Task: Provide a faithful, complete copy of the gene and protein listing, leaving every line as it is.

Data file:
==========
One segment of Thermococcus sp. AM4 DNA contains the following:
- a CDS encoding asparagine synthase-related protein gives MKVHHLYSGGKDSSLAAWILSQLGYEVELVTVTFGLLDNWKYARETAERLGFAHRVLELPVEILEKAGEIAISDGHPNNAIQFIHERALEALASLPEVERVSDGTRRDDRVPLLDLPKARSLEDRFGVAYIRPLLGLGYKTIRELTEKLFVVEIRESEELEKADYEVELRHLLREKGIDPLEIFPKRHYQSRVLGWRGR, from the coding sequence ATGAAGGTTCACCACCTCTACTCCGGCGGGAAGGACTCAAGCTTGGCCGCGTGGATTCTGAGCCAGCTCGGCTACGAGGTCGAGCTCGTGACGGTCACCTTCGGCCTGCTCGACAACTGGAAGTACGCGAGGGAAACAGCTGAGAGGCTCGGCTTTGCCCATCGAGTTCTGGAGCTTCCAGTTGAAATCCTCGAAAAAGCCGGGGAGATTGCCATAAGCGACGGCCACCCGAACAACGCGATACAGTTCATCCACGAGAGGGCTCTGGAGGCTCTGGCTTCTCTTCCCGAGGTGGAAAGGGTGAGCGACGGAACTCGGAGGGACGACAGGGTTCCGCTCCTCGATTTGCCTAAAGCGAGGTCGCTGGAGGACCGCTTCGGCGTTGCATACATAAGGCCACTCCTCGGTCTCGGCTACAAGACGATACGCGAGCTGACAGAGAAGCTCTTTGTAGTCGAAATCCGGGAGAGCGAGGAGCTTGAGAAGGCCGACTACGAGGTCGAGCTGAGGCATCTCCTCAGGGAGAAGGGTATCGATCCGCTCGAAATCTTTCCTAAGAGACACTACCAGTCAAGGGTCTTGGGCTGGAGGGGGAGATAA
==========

One segment of Thermococcus sp. AM4 DNA contains the following:
- a CDS encoding asparagine synthase-related protein gives MKVHHLYSGGKDSSLAAWILSQLGYEVELVTVTFGLLDNWKYARETAERLGFAHRVLELPVEILEKAGEIAISDGHPNNAIQFIHERALEALASLPEVERVSDGTRRDDRVPLLDLPKARSLEDRFGVAYIRPLLGLGYKTIRELTEKLFVVEIRESEELEKADYEVELRHLLREKGIDPLEIFPKRHYQSRVLGWRGR, from the coding sequence ATGAAGGTTCACCACCTCTACTCCGGCGGGAAGGACTCAAGCTTGGCCGCGTGGATTCTGAGCCAGCTCGGCTACGAGGTCGAGCTCGTGACGGTCACCTTCGGCCTGCTCGACAACTGGAAGTACGCGAGGGAAACAGCTGAGAGGCTCGGCTTTGCCCATCGAGTTCTGGAGCTTCCAGTTGAAATCCTCGAAAAAGCCGGGGAGATTGCCATAAGCGACGGCCACCCGAACAACGCGATACAGTTCATCCACGAGAGGGCTCTGGAGGCTCTGGCTTCTCTTCCCGAGGTGGAAAGGGTGAGCGACGGAACTCGGAGGGACGACAGGGTTCCGCTCCTCGATTTGCCTAAAGCGAGGTCGCTGGAGGACCGCTTCGGCGTTGCATACATAAGGCCACTCCTCGGTCTCGGCTACAAGACGATACGCGAGCTGACAGAGAAGCTCTTTGTAGTCGAAATCCGGGAGAGCGAGGAGCTTGAGAAGGCCGACTACGAGGTCGAGCTGAGGCATCTCCTCAGGGAGAAGGGTATCGATCCGCTCGAAATCTTTCCTAAGAGACACTACCAGTCAAGGGTCTTGGGCTGGAGGGGGAGATAA